Anthony Lawson, 13, in the hospital while he fought pediatric multisystem inflammatory syndrome (PMIS). Photo courtesy of Theresa Lawson.

Anthony Lawson, 13, in the hospital while he fought pediatric multisystem inflammatory syndrome (PMIS). Photo courtesy of Theresa Lawson.

One of the many cars that celebrated 13-year-old Anthony Lawson on his birthday. Photo courtesy of Theresa Lawson.

One of the many cars that celebrated 13-year-old Anthony Lawson on his birthday. Photo courtesy of Theresa Lawson.

More in News

Aaron Kunkler/staff photo
Alvin Sweet is a resident of Martin Court in Seattle’s Georgetown neighborhood. Martin Court is a former motel which was transformed into a supportive housing complex two decades ago. New funding from King County’s Health through Housing ordinance could expand this type of program across the county.
King County wants to buy motels for emergency, affordable housing

The concept has proven results in addressing homelessness.

Courtesy photo
State demanded more drop boxes, and now it must pay for them

A King County judge says a law requiring more ballot boxes was an illegal unfunded mandate.

King County 2020 unemployment numbers. Source: Washington State Employment Security Department
Boeing, coronavirus likely to impact King County economy

Unemployment remained high in September.

Screenshot from the state Employment Security Department’s website at esd.wa.gov.
State still sifting through thousands of unemployment claims

The recent Lost Wages Assistance program pumped an extra $625 million to Washington’s unemployed.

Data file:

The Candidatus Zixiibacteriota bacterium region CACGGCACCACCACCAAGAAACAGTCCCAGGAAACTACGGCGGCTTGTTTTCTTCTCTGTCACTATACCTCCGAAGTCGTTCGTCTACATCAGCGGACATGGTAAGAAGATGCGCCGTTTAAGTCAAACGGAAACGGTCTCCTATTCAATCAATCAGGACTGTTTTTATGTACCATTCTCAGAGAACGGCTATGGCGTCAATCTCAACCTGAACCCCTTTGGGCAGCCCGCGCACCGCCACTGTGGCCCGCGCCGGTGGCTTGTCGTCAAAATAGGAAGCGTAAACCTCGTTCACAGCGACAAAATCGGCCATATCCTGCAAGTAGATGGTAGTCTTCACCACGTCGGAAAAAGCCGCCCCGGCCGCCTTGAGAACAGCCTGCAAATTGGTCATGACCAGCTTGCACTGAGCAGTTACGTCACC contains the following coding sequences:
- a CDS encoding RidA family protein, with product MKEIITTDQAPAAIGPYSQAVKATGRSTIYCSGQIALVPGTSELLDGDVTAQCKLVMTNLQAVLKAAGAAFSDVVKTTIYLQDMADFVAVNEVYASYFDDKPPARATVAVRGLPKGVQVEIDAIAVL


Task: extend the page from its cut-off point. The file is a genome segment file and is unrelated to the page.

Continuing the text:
power grid electricity power lines blackouts PG&E (Shutterstock)
State extends moratorium on some electric, gas shutoffs

Investor-owned electric and natural gas utilities in WA can’t disconnect customers through April.

Washington Democratic Gov. Jay Inslee (left) and Republican challenger Loren Culp during Wednesday's debate. (TVW) 20201007
Inslee, Culp joust on COVID, climate, crime in feisty debate

In their only televised match-up, the two gubernatorial candidates differed on pretty much everything.

Gov. Jay Inslee during his Oct. 6 news conference. (Screenshot)
Gov. Inslee loosens rules for bars, libraries and movie theaters

New rules come as coronavirus cases are on the rise statewide.

Jay Inslee (left) and Loren Culp
Inslee, Culp will meet in only televised debate Wednesday

The two candidates will answer questions for an hour but they will not be on stage together.

Cecil Lacy Jr. (Family photo)
Court: New trial in case of man who told police ‘Can’t breathe’

Cecil Lacy Jr. of Tulalip died in 2015 while in police custody.

A Sept. 10 satellite image shows smoke from U.S. wildfires blanketing the majority of the West Coast. (European Space Agency)
University of Washington professors talk climate change, U.S.-China relations

Downside for climate policy supporters is it can risk alienating moderate or right-leaning voters.

Sightseers at a Snoqualmie Falls viewpoint adjacent to the Salish Lodge & Spa on Feb. 19, 2020. Natalie DeFord/staff photo
25 COVID cases linked to Salish Lodge

Public Health is urging anyone who visited the lodge to monitor for symptoms or get tested.

The nose of the 500th 787 Dreamliner at the assembly plant in Everett on Sept. 21, 2016. (Kevin Clark / Herald, file)
Report: Boeing will end 787 Dreamliner production in Everett

Boeing declined comment on a Wall Street Journal story saying the passenger jet’s assembly will move to South Carolina.